Tom the Dancing Bug by Ruben Bolling

Tom the Dancing Bug

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  1. Linguist

    Linguist said, over 3 years ago

    Sad but oh, so very true. Plus, we forget that the " family " farm went out about the same time as poodle skirts, bobby socks, pony tails, and Ozzie and Harriet. Agra-Corp doesn’t need the government gifts, but the farm worker needs all the help he or she can get.

  2. wcorvi

    wcorvi said, over 3 years ago

    Belt-tightening = cutting out everyone ELSE’s pork!
    Patriotic = leavin’ MY pork alone!

  3. SaraRundle

    SaraRundle said, over 3 years ago

    How many farmers read this? I’m a farmer, I accept NO subsidies. My husband is an over the road driver so we can make the mortgage payments. We farm what we can sell. The cost of fencing (since it’s no longer AMERICAN steel fence posts and wire) is absurd. Payments to giant Agri Business and Monsanto need to stop. Monsanto is creating massive problems with international trade due to their genetic tinkering. just sayin’

  4. SaraRundle

    SaraRundle said, over 3 years ago

    while I’m on my soapbox… People like Robert Redford (who I adore) should stop talking about horse slaughter. How many horses do you own and PERSONALLY take care of, Mr. Redford? Horses are NOT native species. Horses need lots of care to be healthy; hooves, skin, teeth, all require attention. Old horses deserve respect and a dignified death, all animals do. Horse slaughter CAN be a humane solution, better than being shipped out of the country.

  5. kapock

    kapock said, over 3 years ago

    Totally unrealistic. HH would never push his own wheelbarrow to pick up his subsidies. He’d hire Lucky or the baby bunny to do it at minimum wage, and get Congress to pay for armed cops to keep an eye on the process.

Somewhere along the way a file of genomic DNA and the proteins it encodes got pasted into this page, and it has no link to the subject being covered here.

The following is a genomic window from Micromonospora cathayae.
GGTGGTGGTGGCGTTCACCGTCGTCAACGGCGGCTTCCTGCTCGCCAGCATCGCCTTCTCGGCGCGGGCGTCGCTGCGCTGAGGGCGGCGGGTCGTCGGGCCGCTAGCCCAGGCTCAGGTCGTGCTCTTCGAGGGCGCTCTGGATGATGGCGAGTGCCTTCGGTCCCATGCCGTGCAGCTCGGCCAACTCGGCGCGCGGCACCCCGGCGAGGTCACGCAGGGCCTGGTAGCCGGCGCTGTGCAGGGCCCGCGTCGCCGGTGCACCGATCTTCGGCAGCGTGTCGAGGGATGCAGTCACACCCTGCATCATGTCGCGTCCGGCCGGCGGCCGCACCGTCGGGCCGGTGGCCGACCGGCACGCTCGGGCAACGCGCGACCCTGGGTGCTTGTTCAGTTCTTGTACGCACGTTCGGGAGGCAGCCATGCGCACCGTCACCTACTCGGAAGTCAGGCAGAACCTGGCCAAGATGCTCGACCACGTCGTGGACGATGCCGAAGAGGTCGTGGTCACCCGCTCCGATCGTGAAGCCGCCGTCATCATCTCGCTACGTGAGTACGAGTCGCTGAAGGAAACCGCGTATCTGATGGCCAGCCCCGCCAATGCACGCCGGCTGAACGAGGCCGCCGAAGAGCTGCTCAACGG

(I guess Lucky’s “gotcha” would either be the minimum wage part, or recovering from the injuries he receives from the cops.)

  6. Linguist

    Linguist said, over 3 years ago


    Years ago. I had about 40 head of horses which we dude wrangled and used in films and commercials in Arizona. Both my partner and myself worked other jobs to support the ranch, while his wife and some underpaid cowboys and kids did the day to day work.
    Sad to say, you could get more money at the knackers ( horse rendering plant ) than you could by private sale. While we " rescued" a lot of horses, many more had to go to slaughter. Ranchers, in those days ( as is true today ) just couldn’t afford the feed and upkeep. I was buying horses from $75 to $150 a head while the slaughter house was paying $450 or more.

  7. edclectic

    edclectic said, over 3 years ago


    Perxactly, sir.
    Everyone do a bit of recce and see just “who” owns the farms nowadays. Determine who is still willing to work on these farms. Dang, what am I saying? Farms? Hardly any such thing exists anymore with agricultural enterprise owned globally and abused locally all balled up in politics and greed while people still lack adequate nutrition even in countries that can literally feed the world for free.
    Ah, hell…pardon my screed but a bit of rum and this age old BS business vs hunger just chaps my hide. Well, nuf sed…and I don’t want any random [whatever] blowin’ me crap about my attitude. Not a commie, not a socialist, just someon who cares about all of us and knows we don’t have to be in the mess we’re in.